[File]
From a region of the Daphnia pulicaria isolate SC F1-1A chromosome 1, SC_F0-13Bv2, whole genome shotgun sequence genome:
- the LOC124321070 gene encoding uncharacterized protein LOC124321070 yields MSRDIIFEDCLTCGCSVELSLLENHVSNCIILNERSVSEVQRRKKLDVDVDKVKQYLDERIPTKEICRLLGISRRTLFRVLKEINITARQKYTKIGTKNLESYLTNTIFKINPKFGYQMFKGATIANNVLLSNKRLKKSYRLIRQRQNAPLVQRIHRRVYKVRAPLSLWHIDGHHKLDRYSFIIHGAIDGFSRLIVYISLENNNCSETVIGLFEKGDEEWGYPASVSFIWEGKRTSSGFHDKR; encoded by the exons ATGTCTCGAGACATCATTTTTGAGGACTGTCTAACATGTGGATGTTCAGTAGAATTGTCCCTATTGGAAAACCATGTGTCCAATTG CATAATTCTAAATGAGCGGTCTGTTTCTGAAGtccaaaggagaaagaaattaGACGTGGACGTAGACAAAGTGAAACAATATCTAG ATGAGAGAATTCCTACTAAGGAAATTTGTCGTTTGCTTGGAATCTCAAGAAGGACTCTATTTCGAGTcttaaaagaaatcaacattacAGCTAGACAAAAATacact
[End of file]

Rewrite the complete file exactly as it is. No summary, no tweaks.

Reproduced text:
From a region of the Daphnia pulicaria isolate SC F1-1A chromosome 1, SC_F0-13Bv2, whole genome shotgun sequence genome:
- the LOC124321070 gene encoding uncharacterized protein LOC124321070 yields MSRDIIFEDCLTCGCSVELSLLENHVSNCIILNERSVSEVQRRKKLDVDVDKVKQYLDERIPTKEICRLLGISRRTLFRVLKEINITARQKYTKIGTKNLESYLTNTIFKINPKFGYQMFKGATIANNVLLSNKRLKKSYRLIRQRQNAPLVQRIHRRVYKVRAPLSLWHIDGHHKLDRYSFIIHGAIDGFSRLIVYISLENNNCSETVIGLFEKGDEEWGYPASVSFIWEGKRTSSGFHDKR; encoded by the exons ATGTCTCGAGACATCATTTTTGAGGACTGTCTAACATGTGGATGTTCAGTAGAATTGTCCCTATTGGAAAACCATGTGTCCAATTG CATAATTCTAAATGAGCGGTCTGTTTCTGAAGtccaaaggagaaagaaattaGACGTGGACGTAGACAAAGTGAAACAATATCTAG ATGAGAGAATTCCTACTAAGGAAATTTGTCGTTTGCTTGGAATCTCAAGAAGGACTCTATTTCGAGTcttaaaagaaatcaacattacAGCTAGACAAAAATacact